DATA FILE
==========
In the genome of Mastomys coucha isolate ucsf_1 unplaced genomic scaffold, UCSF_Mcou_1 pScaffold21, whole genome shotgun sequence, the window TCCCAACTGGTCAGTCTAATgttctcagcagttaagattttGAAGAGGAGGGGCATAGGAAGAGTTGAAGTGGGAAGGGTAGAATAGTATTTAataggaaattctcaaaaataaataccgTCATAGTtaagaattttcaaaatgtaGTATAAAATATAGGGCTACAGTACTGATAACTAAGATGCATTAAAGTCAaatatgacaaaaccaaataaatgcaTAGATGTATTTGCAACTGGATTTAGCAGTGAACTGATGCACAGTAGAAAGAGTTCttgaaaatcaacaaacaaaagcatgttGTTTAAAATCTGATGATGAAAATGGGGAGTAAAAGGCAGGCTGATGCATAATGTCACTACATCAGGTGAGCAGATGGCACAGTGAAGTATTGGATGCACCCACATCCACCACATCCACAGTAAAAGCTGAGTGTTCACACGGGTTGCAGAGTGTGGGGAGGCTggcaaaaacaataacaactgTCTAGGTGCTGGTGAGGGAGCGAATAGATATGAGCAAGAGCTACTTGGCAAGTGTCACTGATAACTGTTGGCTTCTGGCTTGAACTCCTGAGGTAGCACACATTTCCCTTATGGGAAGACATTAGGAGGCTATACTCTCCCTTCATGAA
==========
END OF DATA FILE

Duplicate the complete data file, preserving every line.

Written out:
In the genome of Mastomys coucha isolate ucsf_1 unplaced genomic scaffold, UCSF_Mcou_1 pScaffold21, whole genome shotgun sequence, the window TCCCAACTGGTCAGTCTAATgttctcagcagttaagattttGAAGAGGAGGGGCATAGGAAGAGTTGAAGTGGGAAGGGTAGAATAGTATTTAataggaaattctcaaaaataaataccgTCATAGTtaagaattttcaaaatgtaGTATAAAATATAGGGCTACAGTACTGATAACTAAGATGCATTAAAGTCAaatatgacaaaaccaaataaatgcaTAGATGTATTTGCAACTGGATTTAGCAGTGAACTGATGCACAGTAGAAAGAGTTCttgaaaatcaacaaacaaaagcatgttGTTTAAAATCTGATGATGAAAATGGGGAGTAAAAGGCAGGCTGATGCATAATGTCACTACATCAGGTGAGCAGATGGCACAGTGAAGTATTGGATGCACCCACATCCACCACATCCACAGTAAAAGCTGAGTGTTCACACGGGTTGCAGAGTGTGGGGAGGCTggcaaaaacaataacaactgTCTAGGTGCTGGTGAGGGAGCGAATAGATATGAGCAAGAGCTACTTGGCAAGTGTCACTGATAACTGTTGGCTTCTGGCTTGAACTCCTGAGGTAGCACACATTTCCCTTATGGGAAGACATTAGGAGGCTATACTCTCCCTTCATGAA